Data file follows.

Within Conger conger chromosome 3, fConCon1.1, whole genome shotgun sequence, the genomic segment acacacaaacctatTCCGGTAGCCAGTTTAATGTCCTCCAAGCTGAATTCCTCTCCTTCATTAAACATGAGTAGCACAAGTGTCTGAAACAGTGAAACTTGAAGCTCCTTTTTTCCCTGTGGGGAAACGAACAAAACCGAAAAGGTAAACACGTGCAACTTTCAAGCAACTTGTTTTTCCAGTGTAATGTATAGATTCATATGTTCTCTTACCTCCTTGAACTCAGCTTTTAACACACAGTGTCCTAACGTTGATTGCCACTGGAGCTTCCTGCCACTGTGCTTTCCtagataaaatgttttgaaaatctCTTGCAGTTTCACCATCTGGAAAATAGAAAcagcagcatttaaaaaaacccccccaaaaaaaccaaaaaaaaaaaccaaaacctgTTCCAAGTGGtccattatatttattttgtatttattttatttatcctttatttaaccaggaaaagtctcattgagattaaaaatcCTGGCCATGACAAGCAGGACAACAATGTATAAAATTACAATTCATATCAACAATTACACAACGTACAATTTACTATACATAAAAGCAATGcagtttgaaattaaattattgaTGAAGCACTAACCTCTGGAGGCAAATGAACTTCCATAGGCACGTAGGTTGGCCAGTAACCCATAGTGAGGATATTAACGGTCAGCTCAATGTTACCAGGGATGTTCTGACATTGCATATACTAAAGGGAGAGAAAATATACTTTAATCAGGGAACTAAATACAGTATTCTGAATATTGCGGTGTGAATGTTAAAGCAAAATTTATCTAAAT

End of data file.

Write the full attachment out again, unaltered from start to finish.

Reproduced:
Within Conger conger chromosome 3, fConCon1.1, whole genome shotgun sequence, the genomic segment acacacaaacctatTCCGGTAGCCAGTTTAATGTCCTCCAAGCTGAATTCCTCTCCTTCATTAAACATGAGTAGCACAAGTGTCTGAAACAGTGAAACTTGAAGCTCCTTTTTTCCCTGTGGGGAAACGAACAAAACCGAAAAGGTAAACACGTGCAACTTTCAAGCAACTTGTTTTTCCAGTGTAATGTATAGATTCATATGTTCTCTTACCTCCTTGAACTCAGCTTTTAACACACAGTGTCCTAACGTTGATTGCCACTGGAGCTTCCTGCCACTGTGCTTTCCtagataaaatgttttgaaaatctCTTGCAGTTTCACCATCTGGAAAATAGAAAcagcagcatttaaaaaaacccccccaaaaaaaccaaaaaaaaaaaccaaaacctgTTCCAAGTGGtccattatatttattttgtatttattttatttatcctttatttaaccaggaaaagtctcattgagattaaaaatcCTGGCCATGACAAGCAGGACAACAATGTATAAAATTACAATTCATATCAACAATTACACAACGTACAATTTACTATACATAAAAGCAATGcagtttgaaattaaattattgaTGAAGCACTAACCTCTGGAGGCAAATGAACTTCCATAGGCACGTAGGTTGGCCAGTAACCCATAGTGAGGATATTAACGGTCAGCTCAATGTTACCAGGGATGTTCTGACATTGCATATACTAAAGGGAGAGAAAATATACTTTAATCAGGGAACTAAATACAGTATTCTGAATATTGCGGTGTGAATGTTAAAGCAAAATTTATCTAAAT